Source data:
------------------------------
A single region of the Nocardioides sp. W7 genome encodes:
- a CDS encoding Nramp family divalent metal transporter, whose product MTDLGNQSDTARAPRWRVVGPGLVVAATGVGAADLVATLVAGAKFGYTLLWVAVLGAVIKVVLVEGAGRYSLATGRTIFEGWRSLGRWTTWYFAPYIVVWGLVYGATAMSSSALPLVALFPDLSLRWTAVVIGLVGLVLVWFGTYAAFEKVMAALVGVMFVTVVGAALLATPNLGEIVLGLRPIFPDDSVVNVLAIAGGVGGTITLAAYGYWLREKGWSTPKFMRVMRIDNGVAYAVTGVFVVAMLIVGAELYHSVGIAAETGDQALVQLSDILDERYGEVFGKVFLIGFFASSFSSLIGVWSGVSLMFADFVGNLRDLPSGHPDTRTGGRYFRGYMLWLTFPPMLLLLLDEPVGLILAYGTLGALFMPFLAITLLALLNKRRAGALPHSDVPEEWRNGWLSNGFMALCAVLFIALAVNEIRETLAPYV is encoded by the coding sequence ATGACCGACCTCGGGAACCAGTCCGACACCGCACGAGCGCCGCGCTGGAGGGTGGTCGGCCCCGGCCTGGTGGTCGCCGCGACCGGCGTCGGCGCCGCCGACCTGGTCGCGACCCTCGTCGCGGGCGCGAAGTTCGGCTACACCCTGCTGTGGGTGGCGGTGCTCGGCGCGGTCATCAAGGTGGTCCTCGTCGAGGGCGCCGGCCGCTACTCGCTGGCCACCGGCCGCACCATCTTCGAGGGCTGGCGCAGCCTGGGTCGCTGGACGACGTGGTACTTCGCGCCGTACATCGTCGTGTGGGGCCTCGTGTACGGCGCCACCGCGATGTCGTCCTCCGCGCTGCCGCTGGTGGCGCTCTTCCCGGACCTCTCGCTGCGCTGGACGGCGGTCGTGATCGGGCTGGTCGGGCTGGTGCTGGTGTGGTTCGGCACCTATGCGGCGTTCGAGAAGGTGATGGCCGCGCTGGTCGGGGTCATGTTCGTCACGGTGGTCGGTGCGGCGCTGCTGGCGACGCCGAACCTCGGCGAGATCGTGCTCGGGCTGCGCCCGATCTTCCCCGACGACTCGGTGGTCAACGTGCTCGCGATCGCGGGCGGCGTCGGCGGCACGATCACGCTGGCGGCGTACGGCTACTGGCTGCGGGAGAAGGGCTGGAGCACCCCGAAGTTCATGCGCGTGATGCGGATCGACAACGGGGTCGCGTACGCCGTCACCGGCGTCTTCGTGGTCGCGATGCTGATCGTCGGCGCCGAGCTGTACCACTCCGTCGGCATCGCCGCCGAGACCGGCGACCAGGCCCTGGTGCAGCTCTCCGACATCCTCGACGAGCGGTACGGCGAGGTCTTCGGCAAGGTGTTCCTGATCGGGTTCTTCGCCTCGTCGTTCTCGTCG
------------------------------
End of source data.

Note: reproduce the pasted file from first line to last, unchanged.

A single region of the Nocardioides sp. W7 genome encodes:
- a CDS encoding Nramp family divalent metal transporter, whose product MTDLGNQSDTARAPRWRVVGPGLVVAATGVGAADLVATLVAGAKFGYTLLWVAVLGAVIKVVLVEGAGRYSLATGRTIFEGWRSLGRWTTWYFAPYIVVWGLVYGATAMSSSALPLVALFPDLSLRWTAVVIGLVGLVLVWFGTYAAFEKVMAALVGVMFVTVVGAALLATPNLGEIVLGLRPIFPDDSVVNVLAIAGGVGGTITLAAYGYWLREKGWSTPKFMRVMRIDNGVAYAVTGVFVVAMLIVGAELYHSVGIAAETGDQALVQLSDILDERYGEVFGKVFLIGFFASSFSSLIGVWSGVSLMFADFVGNLRDLPSGHPDTRTGGRYFRGYMLWLTFPPMLLLLLDEPVGLILAYGTLGALFMPFLAITLLALLNKRRAGALPHSDVPEEWRNGWLSNGFMALCAVLFIALAVNEIRETLAPYV is encoded by the coding sequence ATGACCGACCTCGGGAACCAGTCCGACACCGCACGAGCGCCGCGCTGGAGGGTGGTCGGCCCCGGCCTGGTGGTCGCCGCGACCGGCGTCGGCGCCGCCGACCTGGTCGCGACCCTCGTCGCGGGCGCGAAGTTCGGCTACACCCTGCTGTGGGTGGCGGTGCTCGGCGCGGTCATCAAGGTGGTCCTCGTCGAGGGCGCCGGCCGCTACTCGCTGGCCACCGGCCGCACCATCTTCGAGGGCTGGCGCAGCCTGGGTCGCTGGACGACGTGGTACTTCGCGCCGTACATCGTCGTGTGGGGCCTCGTGTACGGCGCCACCGCGATGTCGTCCTCCGCGCTGCCGCTGGTGGCGCTCTTCCCGGACCTCTCGCTGCGCTGGACGGCGGTCGTGATCGGGCTGGTCGGGCTGGTGCTGGTGTGGTTCGGCACCTATGCGGCGTTCGAGAAGGTGATGGCCGCGCTGGTCGGGGTCATGTTCGTCACGGTGGTCGGTGCGGCGCTGCTGGCGACGCCGAACCTCGGCGAGATCGTGCTCGGGCTGCGCCCGATCTTCCCCGACGACTCGGTGGTCAACGTGCTCGCGATCGCGGGCGGCGTCGGCGGCACGATCACGCTGGCGGCGTACGGCTACTGGCTGCGGGAGAAGGGCTGGAGCACCCCGAAGTTCATGCGCGTGATGCGGATCGACAACGGGGTCGCGTACGCCGTCACCGGCGTCTTCGTGGTCGCGATGCTGATCGTCGGCGCCGAGCTGTACCACTCCGTCGGCATCGCCGCCGAGACCGGCGACCAGGCCCTGGTGCAGCTCTCCGACATCCTCGACGAGCGGTACGGCGAGGTCTTCGGCAAGGTGTTCCTGATCGGGTTCTTCGCCTCGTCGTTCTCGTCG